Dr. Stile on the Perfect Image.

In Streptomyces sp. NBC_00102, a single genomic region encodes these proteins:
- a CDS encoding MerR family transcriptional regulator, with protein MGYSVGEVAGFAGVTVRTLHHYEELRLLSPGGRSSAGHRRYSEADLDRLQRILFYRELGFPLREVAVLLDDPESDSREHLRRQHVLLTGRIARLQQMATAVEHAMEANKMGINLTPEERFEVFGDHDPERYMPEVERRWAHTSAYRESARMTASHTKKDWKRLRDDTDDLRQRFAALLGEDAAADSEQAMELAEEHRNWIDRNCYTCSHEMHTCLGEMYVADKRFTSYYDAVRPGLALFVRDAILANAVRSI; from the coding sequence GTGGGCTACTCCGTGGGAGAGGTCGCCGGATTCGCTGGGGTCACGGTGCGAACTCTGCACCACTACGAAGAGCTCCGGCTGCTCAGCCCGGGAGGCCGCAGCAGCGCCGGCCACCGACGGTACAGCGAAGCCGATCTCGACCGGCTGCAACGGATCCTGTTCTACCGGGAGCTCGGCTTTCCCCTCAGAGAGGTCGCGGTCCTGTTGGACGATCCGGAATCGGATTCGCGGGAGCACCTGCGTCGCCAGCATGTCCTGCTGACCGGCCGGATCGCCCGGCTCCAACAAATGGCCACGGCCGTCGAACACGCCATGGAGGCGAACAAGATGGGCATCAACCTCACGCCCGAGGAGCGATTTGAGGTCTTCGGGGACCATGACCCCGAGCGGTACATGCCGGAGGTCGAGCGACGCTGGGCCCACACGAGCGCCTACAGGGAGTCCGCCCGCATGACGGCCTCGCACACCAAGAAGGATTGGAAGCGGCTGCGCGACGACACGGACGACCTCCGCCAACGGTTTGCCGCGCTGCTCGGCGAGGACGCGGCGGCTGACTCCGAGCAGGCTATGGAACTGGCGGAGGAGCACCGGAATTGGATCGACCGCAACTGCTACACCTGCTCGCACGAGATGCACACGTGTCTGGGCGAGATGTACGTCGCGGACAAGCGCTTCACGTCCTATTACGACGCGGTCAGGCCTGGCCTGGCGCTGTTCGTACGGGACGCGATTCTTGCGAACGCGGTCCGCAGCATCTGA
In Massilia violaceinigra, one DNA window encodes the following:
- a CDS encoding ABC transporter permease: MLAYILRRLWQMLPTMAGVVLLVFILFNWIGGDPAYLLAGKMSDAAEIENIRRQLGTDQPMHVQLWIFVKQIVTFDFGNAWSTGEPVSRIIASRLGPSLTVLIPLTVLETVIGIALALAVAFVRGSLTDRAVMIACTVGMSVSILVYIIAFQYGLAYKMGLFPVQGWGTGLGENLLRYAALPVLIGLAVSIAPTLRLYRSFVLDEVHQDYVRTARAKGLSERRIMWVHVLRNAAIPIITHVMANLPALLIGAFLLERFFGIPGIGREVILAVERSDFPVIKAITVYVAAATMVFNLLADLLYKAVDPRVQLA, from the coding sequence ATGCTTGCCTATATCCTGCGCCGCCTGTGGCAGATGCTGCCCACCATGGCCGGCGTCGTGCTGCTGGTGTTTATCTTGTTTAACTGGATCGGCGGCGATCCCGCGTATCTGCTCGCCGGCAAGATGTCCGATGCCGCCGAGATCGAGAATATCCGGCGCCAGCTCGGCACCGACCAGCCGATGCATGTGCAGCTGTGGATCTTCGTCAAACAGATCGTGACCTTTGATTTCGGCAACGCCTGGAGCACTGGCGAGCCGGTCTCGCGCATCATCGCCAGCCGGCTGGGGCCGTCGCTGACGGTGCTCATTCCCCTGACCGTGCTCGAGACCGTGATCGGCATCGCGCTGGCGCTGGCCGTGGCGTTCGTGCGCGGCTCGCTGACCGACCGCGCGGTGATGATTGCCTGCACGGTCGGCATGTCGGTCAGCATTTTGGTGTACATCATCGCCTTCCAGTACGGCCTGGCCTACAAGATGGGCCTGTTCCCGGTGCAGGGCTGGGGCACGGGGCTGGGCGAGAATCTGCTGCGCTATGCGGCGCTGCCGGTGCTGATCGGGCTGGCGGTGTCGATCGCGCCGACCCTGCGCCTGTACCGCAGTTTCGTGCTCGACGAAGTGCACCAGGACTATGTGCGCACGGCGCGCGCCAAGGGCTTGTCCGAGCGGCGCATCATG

Jessa Hinton: What is your take, or your perception, on this whole Instagram social media perfect girl image versus real life? Dr. Frank Stile: It's really interesting. I get to see more images on social media, specifically Instagram, every day as part of my practice, because my new patients and repeat patients, or established patients, use Instagram to show me examples of what they consider to be either ideal results, their goals, or results that they like. What I've noticed over the last few years is that the concept of what a good result is, is becoming very distorted. It's almost gotten to the point where aesthetic principles of what is beautiful has been really, really distorted and changed in a way that is unattractive. Some patients believe that bigger is better, period. We saw that in the 80s with breast enhancement surgery, where patients got huge implants. You saw the implants getting bigger and bigger and bigger, and then now, my patients that were in their 20s back then are now in their 40s and 50s, and these big breasts just do not serve them in their present lifestyle. I believe the same thing is going to happen for gluteal enhancement, you know, butt enlargement surgery, where it was big, it's gotten bigger, and now it's gotten to the point where proportionally and aesthetically, the proportions are just not appropriate for many of these women's frames. What these patients do not either understand, refuse to accept, refuse to understand is that this is a living graft, especially when you do it with fat. So when you gain weight in the future, that will continue to get bigger. I think you're going to see some very shocking things in the next 10 or 15 years that are the unwanted after effects or side effects of this procedure. Personally, I won't do it. Just- Jessa Hinton: So, if I give you a check right now to get my butt done- Dr. Frank Stile: It's not going to happen. Jessa Hinton: ... you won't do it? Dr. Frank Stile: It's not going to happen. Yup. Jessa Hinton: Really? And yet most doctors will do it. Dr. Frank Stile: Well, I don't know if most is the appropriate word, but I think that many doctors just want to make patients happy, and they want to meet their expectations, but yet, as part of who we are is, we're responsible for educating our patients and making sure they put patients' best interests first. The hardest thing sometimes is to tell a patient, "No." Jessa Hinton: Of course. Dr. Frank Stile: And you're doing the patient a favor by telling them, "No." What a patient wants today is not what they're going to want five years from now. It's important to really have these discussions with patients, that you know, "You're in your 20s, you're in your 30s. The life you're leading today is not going to be the life you're leading when you're in your 40s and 50s," et cetera. If a doctor does a procedure that's going to somehow limit a patient's ability to exercise, their choices with respect to clothing, it's going to interfere with their credibility in the professional world, if that's a concern for patients, you're not doing your patients a service.